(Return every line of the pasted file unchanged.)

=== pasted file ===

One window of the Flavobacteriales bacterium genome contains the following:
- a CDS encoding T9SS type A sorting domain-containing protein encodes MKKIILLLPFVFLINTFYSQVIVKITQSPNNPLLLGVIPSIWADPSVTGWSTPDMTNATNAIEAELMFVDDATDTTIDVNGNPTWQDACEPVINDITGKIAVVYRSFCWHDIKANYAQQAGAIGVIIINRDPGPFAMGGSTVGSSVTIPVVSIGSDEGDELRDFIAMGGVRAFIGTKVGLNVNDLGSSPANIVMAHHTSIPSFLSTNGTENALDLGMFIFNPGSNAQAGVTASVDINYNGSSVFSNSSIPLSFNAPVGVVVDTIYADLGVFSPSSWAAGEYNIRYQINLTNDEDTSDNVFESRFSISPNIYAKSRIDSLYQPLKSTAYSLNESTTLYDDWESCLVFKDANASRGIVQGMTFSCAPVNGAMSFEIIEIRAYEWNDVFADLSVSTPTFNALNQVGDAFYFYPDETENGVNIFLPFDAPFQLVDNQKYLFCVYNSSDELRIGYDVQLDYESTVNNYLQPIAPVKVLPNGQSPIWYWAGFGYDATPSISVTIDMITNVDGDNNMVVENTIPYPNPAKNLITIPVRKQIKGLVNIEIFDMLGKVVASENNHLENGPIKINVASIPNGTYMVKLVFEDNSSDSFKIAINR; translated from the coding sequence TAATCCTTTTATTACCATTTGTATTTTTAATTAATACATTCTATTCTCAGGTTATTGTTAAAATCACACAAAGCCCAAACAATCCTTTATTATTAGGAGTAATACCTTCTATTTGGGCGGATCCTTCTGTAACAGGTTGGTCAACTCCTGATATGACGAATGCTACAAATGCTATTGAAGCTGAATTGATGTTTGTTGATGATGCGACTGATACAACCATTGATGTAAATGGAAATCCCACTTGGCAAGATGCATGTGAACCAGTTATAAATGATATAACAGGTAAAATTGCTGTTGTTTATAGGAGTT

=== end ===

One window of the Flavobacteriales bacterium genome contains the following:
- a CDS encoding T9SS type A sorting domain-containing protein encodes MKKIILLLPFVFLINTFYSQVIVKITQSPNNPLLLGVIPSIWADPSVTGWSTPDMTNATNAIEAELMFVDDATDTTIDVNGNPTWQDACEPVINDITGKIAVVYRSFCWHDIKANYAQQAGAIGVIIINRDPGPFAMGGSTVGSSVTIPVVSIGSDEGDELRDFIAMGGVRAFIGTKVGLNVNDLGSSPANIVMAHHTSIPSFLSTNGTENALDLGMFIFNPGSNAQAGVTASVDINYNGSSVFSNSSIPLSFNAPVGVVVDTIYADLGVFSPSSWAAGEYNIRYQINLTNDEDTSDNVFESRFSISPNIYAKSRIDSLYQPLKSTAYSLNESTTLYDDWESCLVFKDANASRGIVQGMTFSCAPVNGAMSFEIIEIRAYEWNDVFADLSVSTPTFNALNQVGDAFYFYPDETENGVNIFLPFDAPFQLVDNQKYLFCVYNSSDELRIGYDVQLDYESTVNNYLQPIAPVKVLPNGQSPIWYWAGFGYDATPSISVTIDMITNVDGDNNMVVENTIPYPNPAKNLITIPVRKQIKGLVNIEIFDMLGKVVASENNHLENGPIKINVASIPNGTYMVKLVFEDNSSDSFKIAINR; translated from the coding sequence TAATCCTTTTATTACCATTTGTATTTTTAATTAATACATTCTATTCTCAGGTTATTGTTAAAATCACACAAAGCCCAAACAATCCTTTATTATTAGGAGTAATACCTTCTATTTGGGCGGATCCTTCTGTAACAGGTTGGTCAACTCCTGATATGACGAATGCTACAAATGCTATTGAAGCTGAATTGATGTTTGTTGATGATGCGACTGATACAACCATTGATGTAAATGGAAATCCCACTTGGCAAGATGCATGTGAACCAGTTATAAATGATATAACAGGTAAAATTGCTGTTGTTTATAGGAGTT